Computers and artificial intelligence have come along at an exponential rate over the past few decades, from being regarded as oversized adding machines to the point where they have played integral roles in some legitimately creative endeavours.
As a young boy, Matt Ball’s grandfather would take him down to the Coles supermarket at the Sydney northern beaches suburb of Mona Vale, where he would collect trolleys and talk to shoppers about their experience with the retailer.
Ball’s grandfather was Bevan Bradbury, who had served as managing director of Coles through the 1970s until 1982, and went on to become its chairman. His insights left a lasting impression.
“He instilled in me this relentless focus on the consumer and the customer,” Ball says.
It is a focus Ball believes has helped him immensely as he transitioned through his career from a series of marketing roles in telecommunications companies and Microsoft’s Xbox gaming division, to managing director of Australian and New Zealand operations of BlackBerry.
“Customers want to be able to talk to someone who understands them, from the end user to the CEO or CIO of a large organisation,” Ball says. “They want to be able to know that you’ve heard and listened.”
Ball joined BlackBerry as marketing director in 2011 with aspirations to take on the leadership role perhaps two to three years later. Those aspirations were realised early when his managing director quit just seven months after he joined, and her replacement left after just two.
Suddenly Ball found himself called up to lead the local operation – and at a time when its one-time ascendency as the smartphone of choice for business professionals had been under sustained pressure from consumer-born rivals such as Apple and Samsung. His promotion followed news of poor financial results, the laying off of 5000 staff, and the announcement that the much-heralded tenth version of its popular platform would be pushed back into the following year.
“It was a very clear turnaround brief,” Ball says. “I felt it was a challenge I was pretty interested in. I felt like I had a lot of the commercial acumen and strategic thinking required to help BlackBerry be successful. They were for me something I saw as really tangible attributes that were going to help drive forward the BlackBerry business.”
It is for this reason Ball believes listening to customers is an essential skill for any CEO. Whereas the challenge at Xbox was to attract consumers without upsetting its core audience of hard-core gamers, at BlackBerry it is all about winning consumer clients without upsetting its corporate audience. Ball says that takes an ability to develop empathy with existing and new target segments, and is something all CEOs should learn.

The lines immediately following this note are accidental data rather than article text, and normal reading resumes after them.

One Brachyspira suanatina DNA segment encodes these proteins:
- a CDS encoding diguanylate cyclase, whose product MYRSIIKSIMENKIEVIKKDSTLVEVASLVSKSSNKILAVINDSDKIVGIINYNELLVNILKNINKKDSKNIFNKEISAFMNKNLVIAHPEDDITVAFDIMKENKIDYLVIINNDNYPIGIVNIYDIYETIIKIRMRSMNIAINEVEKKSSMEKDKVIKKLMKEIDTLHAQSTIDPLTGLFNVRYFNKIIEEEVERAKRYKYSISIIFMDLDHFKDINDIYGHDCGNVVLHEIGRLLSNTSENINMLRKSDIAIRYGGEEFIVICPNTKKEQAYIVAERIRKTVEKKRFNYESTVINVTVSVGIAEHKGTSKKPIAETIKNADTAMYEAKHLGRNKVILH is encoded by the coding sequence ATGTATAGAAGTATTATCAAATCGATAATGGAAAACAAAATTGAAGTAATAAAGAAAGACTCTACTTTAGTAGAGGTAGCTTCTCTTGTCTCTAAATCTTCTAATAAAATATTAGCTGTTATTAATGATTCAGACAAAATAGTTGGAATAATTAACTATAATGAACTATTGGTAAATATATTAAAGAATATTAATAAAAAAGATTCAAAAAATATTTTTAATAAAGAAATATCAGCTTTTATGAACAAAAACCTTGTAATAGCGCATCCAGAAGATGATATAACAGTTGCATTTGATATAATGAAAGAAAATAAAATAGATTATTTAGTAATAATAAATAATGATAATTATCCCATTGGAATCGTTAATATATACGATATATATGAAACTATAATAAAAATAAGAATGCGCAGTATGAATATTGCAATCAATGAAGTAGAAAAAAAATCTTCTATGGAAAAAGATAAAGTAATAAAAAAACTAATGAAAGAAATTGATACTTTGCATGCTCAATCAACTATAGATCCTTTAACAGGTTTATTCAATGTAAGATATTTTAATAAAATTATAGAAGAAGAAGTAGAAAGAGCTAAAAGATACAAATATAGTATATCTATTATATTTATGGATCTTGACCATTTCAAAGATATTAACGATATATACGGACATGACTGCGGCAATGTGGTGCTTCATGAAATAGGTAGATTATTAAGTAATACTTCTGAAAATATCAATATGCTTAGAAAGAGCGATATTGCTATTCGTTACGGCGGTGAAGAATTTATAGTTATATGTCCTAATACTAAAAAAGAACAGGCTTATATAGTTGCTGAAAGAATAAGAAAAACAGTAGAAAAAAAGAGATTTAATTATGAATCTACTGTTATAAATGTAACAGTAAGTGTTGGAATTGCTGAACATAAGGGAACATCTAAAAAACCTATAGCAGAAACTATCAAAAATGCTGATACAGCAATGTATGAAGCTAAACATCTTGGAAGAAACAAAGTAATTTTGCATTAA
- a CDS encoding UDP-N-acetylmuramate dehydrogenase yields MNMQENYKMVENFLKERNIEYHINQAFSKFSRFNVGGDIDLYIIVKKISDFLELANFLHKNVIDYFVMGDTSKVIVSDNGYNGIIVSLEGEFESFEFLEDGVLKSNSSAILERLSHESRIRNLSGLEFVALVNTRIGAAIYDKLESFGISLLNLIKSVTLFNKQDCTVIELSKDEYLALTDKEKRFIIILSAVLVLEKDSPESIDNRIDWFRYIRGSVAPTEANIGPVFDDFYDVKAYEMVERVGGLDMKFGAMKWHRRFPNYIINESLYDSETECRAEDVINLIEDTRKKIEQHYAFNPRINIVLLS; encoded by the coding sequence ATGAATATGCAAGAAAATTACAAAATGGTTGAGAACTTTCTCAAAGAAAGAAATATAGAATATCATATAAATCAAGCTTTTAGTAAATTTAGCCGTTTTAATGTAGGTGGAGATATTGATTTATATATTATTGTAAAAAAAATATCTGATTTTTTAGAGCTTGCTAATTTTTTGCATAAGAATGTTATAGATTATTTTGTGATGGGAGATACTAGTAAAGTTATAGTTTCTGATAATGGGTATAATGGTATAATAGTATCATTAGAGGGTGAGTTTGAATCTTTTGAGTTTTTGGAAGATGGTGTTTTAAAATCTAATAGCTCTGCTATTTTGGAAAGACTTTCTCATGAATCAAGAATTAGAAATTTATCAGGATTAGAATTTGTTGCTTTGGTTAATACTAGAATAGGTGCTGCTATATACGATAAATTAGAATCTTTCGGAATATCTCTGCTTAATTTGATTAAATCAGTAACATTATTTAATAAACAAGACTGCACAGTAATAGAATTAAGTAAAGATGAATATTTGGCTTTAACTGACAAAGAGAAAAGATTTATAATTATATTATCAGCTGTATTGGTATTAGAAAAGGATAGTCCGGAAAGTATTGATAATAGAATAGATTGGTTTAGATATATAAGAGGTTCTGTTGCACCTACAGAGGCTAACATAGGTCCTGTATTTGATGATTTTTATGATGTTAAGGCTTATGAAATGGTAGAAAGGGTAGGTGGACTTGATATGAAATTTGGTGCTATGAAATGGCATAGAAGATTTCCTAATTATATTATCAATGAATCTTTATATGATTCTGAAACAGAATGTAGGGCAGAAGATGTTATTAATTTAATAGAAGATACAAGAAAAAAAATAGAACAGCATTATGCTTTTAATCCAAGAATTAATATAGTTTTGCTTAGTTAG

“Starting your business thinking with the customer in mind is a very marketing-oriented skill,” Ball says. “The other one I think is important is a sense of continuous improvement. As a marketer that is your job.
“Now taking that from a marketing context into a leadership context, I am constantly thinking about how I can improve the overall business, starting from the customer.”
It seems he has found some success too, tripling market share for the company year-on-year for its last quarter.
The biggest adjustment for Ball in stepping into the lead role has been ensuring that his operational skills have also been up to the challenge. It is something he addressed earlier in his career through an MBA, but he concedes there is nothing quite like managing a live P&L.
“I didn’t come from a finance background,” Ball says. “There's a difference between learning how to do it in a university to owning it, living and breathing it and being accountable for the outcomes.
“I was pretty upfront that that was something I wanted to further develop skill in, and have certainly had some strong help along the way.”
Ball has also strengthened his leadership skills through being part of BlackBerry’s global management team, and through his membership of the Australian CEO Forum.
The way up the corporate ladder
While marketing might not be the most common route to management, Ball says his career progression has been very deliberate, in terms of seeking experience in both corporate and consumer roles, as well as building his marketing skill set.
Ball’s first role upon completing a Bachelor of Business from UTS was as a marketing graduate with an Optus telecommunications reseller. After a few years he moved on to a marketing manager role at telecommunications company, WorldxChange Communications, and then on to Hutchison, where he helped to launch the ‘3’ brand in Australia, before moving on to various roles at rival operator, Vodafone.
During this time Ball completed his MBA from Macquarie Graduate School of Management, and also decided he did not want to get stuck in telecommunications companies his whole life. His next career move was to become the group manager of marketing and communication at the Xbox division of Microsoft, and it was from there that he was poached to take on BlackBerry’s marketing role.
“They desperately wanted to get into the consumer segment, so they liked the fact that I had carrier experience, enterprise experience and consumer experience,” Ball says.
“I thought it was going to take a lot longer around learning the nuances of a different industry. From my experience it is not something I see people readily do – cross the divide from a deep consumer brand into a deep business brand and back.”
Despite the demands of leadership, Ball says he maintains an active role in BlackBerry’s local marketing activities.
“I would like to think that if you did a quick research poll with the marketing team, they would say it’s refreshing to not have to educate an MD on how marketing works,” Ball says. “And me being involved with the marketing team highlights that marketing is important.”
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